If you’re having a negative reaction to someone else’s food choices, try to take a step back and see what it would be like to be in their shoes.
Food and holidays are forever entangled, and unfair assumptions can easily lead to hurt feelings. Any of these sound familiar?
“You don’t need to diet; you’re beautiful!”
“I cooked all day long and you won’t even try it?”
“A few bites aren’t going to kill ya.”
“It’s bad luck not to have cake on your (birthday/wedding/holiday/BBQ)!”
“Just try it!”
“I heard that diet is really bad for you."
If you’re the one with the new lifestyle, should you try to hide that you are eating differently? What if people notice and ask what you’re doing? Will your explanation result in expressions of concern, criticism, or negativity that might set you back? Is it better to indulge on special occasions and get back on track afterwards? Or will a minor indulgence reactivate a food addiction that you have fought to keep under control?
So you have gone out on a limb, done your research, sacrificed the feel-good-now foods for the feel-healthier-in-the-long-run foods, and this is what you have to face?
You have every right to be proud of yourself. Yet, you will undoubtedly face criticism from well-meaning, good-hearted people who are important to you. That kind of response can make you less committed to your goals, because it can feel like you’re turning your back on people.
I’d like to offer a way of explaining things to address the negative assumptions:
What I’m doing is a solution to MY problems. I want to live a long and healthy life, and I’ve found what I feel is the right way to get there. I’m not criticizing you or your food choices, and I’m sorry that I can’t indulge in everything you worked so hard to provide. I appreciate that you did it.
You can help make this easier by not pressuring me, especially in front of other people, to indulge. And by taking no for an answer. It’s stressful to be pushed to overeat by someone I care about when it’s already hard to stop myself. It would feel so much better if you could accept it the first time when I say, “no thanks, I’m full,” or not ask a lot of questions that make me feel like I’m doing something hurtful when I’m just listening to my body.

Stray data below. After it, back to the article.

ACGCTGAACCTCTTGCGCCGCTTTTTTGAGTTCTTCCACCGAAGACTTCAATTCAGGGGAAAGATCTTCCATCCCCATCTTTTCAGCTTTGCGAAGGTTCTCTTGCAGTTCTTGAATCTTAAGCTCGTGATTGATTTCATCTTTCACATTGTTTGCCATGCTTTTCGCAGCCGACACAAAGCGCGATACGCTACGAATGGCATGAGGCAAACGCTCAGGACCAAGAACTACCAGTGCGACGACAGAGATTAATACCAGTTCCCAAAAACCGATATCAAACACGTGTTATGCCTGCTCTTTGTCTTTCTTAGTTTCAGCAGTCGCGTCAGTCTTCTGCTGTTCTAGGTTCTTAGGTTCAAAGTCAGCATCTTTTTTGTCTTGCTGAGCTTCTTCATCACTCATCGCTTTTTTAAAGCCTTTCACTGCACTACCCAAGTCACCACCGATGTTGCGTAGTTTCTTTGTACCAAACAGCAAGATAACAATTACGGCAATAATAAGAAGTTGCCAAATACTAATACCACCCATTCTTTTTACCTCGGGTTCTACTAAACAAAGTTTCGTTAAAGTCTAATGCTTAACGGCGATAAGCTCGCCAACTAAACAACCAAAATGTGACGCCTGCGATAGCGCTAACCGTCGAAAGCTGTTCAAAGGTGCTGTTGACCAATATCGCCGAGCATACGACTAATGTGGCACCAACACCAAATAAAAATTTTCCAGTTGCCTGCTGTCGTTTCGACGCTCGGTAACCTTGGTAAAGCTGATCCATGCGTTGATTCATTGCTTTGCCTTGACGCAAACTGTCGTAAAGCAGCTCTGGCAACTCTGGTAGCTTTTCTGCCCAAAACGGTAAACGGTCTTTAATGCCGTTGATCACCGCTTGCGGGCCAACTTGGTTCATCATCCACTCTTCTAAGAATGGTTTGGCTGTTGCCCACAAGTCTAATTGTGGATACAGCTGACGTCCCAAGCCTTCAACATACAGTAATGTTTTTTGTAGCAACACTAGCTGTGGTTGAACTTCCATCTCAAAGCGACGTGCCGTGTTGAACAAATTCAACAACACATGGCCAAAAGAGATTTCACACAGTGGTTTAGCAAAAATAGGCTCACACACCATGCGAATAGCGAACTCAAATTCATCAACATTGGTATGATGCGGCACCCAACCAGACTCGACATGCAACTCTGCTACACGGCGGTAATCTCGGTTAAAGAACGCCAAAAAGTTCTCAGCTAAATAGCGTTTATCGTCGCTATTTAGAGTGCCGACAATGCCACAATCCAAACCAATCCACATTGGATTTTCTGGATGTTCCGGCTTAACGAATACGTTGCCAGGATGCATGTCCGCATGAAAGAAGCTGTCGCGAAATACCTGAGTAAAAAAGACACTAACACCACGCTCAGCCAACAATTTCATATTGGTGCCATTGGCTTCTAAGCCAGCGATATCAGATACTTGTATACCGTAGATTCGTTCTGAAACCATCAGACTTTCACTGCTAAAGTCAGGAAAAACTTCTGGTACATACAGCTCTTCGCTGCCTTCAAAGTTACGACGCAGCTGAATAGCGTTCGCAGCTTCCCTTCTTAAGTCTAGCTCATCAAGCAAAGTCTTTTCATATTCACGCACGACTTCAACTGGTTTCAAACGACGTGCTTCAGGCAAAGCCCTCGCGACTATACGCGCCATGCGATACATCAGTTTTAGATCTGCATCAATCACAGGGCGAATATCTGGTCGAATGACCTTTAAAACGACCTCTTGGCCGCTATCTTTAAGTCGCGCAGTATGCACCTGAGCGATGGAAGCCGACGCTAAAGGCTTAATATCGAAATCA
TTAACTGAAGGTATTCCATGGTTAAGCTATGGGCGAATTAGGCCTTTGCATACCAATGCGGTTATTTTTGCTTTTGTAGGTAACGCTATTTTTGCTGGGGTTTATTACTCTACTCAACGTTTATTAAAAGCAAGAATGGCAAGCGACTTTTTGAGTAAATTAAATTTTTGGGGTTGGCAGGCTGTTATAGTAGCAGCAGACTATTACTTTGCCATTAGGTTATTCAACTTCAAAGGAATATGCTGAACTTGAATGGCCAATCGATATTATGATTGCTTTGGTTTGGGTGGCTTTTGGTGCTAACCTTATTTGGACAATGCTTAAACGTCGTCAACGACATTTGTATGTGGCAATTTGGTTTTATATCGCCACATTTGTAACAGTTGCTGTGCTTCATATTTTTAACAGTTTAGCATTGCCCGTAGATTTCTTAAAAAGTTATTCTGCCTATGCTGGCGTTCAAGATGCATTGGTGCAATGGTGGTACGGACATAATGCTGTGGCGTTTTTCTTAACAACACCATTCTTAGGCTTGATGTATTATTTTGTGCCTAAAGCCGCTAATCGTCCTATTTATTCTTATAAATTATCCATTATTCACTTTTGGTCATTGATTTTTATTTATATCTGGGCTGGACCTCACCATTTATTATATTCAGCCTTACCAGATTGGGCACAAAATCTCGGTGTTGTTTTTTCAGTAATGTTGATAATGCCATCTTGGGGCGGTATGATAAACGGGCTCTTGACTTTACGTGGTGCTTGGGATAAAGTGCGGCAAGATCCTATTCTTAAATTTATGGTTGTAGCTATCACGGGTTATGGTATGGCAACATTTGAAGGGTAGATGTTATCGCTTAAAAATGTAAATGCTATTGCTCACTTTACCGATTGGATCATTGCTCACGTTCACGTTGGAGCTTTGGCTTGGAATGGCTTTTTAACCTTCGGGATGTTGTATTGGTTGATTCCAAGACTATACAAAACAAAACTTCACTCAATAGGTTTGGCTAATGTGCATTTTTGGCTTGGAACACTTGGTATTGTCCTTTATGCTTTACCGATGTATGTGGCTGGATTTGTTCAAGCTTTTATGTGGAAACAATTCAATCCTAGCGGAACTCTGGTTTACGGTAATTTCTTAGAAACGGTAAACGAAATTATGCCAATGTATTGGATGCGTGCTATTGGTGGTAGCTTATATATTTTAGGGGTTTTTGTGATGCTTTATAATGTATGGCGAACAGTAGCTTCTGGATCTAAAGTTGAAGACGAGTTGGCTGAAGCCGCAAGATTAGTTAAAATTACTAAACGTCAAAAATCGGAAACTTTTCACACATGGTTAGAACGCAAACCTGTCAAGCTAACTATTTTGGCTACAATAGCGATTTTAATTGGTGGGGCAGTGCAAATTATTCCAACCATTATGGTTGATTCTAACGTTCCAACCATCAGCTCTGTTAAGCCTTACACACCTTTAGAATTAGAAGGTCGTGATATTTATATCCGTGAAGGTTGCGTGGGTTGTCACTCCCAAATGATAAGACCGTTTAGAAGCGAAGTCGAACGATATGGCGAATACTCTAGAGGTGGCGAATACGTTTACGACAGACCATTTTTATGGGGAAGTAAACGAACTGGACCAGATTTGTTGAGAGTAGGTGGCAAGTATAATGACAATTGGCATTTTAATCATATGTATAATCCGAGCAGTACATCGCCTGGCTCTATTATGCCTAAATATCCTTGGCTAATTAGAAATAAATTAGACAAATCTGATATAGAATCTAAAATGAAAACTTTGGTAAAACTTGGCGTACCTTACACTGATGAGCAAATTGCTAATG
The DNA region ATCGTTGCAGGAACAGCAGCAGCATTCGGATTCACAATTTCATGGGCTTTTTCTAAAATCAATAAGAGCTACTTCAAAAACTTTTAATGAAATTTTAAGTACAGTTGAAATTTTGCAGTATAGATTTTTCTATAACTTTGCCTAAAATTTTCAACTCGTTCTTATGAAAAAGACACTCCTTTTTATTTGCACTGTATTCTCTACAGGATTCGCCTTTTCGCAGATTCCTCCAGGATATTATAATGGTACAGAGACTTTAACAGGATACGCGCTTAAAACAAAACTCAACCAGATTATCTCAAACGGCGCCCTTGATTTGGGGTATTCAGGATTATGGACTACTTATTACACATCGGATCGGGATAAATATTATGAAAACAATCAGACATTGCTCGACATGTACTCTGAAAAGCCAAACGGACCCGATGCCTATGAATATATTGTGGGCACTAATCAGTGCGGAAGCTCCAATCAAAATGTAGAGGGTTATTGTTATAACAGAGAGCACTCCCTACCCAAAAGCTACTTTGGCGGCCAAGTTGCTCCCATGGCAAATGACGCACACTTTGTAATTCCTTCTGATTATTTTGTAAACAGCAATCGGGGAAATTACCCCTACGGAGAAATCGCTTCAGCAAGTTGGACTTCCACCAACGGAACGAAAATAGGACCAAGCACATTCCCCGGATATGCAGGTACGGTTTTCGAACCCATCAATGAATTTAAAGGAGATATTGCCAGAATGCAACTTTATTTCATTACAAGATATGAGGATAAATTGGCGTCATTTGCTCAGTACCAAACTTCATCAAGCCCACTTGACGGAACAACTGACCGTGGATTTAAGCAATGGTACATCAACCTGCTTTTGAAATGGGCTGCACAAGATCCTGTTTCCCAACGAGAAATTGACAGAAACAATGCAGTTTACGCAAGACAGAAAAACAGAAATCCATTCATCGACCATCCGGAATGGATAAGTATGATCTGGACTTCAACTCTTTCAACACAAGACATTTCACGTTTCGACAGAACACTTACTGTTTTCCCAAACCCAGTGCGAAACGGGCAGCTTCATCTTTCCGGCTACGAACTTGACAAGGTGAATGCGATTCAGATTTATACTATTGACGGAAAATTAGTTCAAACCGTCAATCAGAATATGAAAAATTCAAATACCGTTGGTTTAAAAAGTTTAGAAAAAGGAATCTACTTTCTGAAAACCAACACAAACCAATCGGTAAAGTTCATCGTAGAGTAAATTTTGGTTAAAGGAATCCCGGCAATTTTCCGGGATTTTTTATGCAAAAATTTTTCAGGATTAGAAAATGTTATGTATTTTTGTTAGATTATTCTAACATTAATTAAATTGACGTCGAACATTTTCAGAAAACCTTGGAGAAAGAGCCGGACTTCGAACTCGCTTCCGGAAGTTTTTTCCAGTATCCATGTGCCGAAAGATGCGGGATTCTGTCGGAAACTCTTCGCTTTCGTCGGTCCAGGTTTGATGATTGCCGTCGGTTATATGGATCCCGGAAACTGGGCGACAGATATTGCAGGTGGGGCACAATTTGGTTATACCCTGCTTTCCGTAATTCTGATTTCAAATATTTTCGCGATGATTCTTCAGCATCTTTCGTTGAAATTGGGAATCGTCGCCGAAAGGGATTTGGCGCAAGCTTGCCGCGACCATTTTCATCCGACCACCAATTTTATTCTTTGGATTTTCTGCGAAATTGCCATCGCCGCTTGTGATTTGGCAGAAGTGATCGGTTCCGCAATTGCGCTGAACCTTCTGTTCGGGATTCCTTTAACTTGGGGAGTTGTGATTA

Finally, it would help if you could still love me even though I make choices that are different than yours. Our relationship and how we treat one another is so much more important than what we eat. I’d like to know that you'll still be there if there comes a time that this way of eating doesn’t work for me anymore. I’m not afraid to admit that I’m still learning, and it won’t always be easy to stay on track. I only ask that you respect my choices and support me either way to be healthy, just as I will support you.
A few notes for family members:
If you’re having a negative reaction to someone else’s food choices, try to take a step back and see what it would be like to be in their shoes, because facing criticism from someone you love can be very stressful.
Besides, it’s a lot more positive that your loved one is making changes to be healthy rather than sliding in the opposite direction!
Written for you, by local therapists.
NWO’s source for all things relationships, mental health, wellness, and lifestyle: Kelly Magazine is a mental health outreach initiative created by Kelly Mental Health and supported by Kelly Mental Health Foundation, a non-profit organization dedicated to improving the community in the area of mental health.
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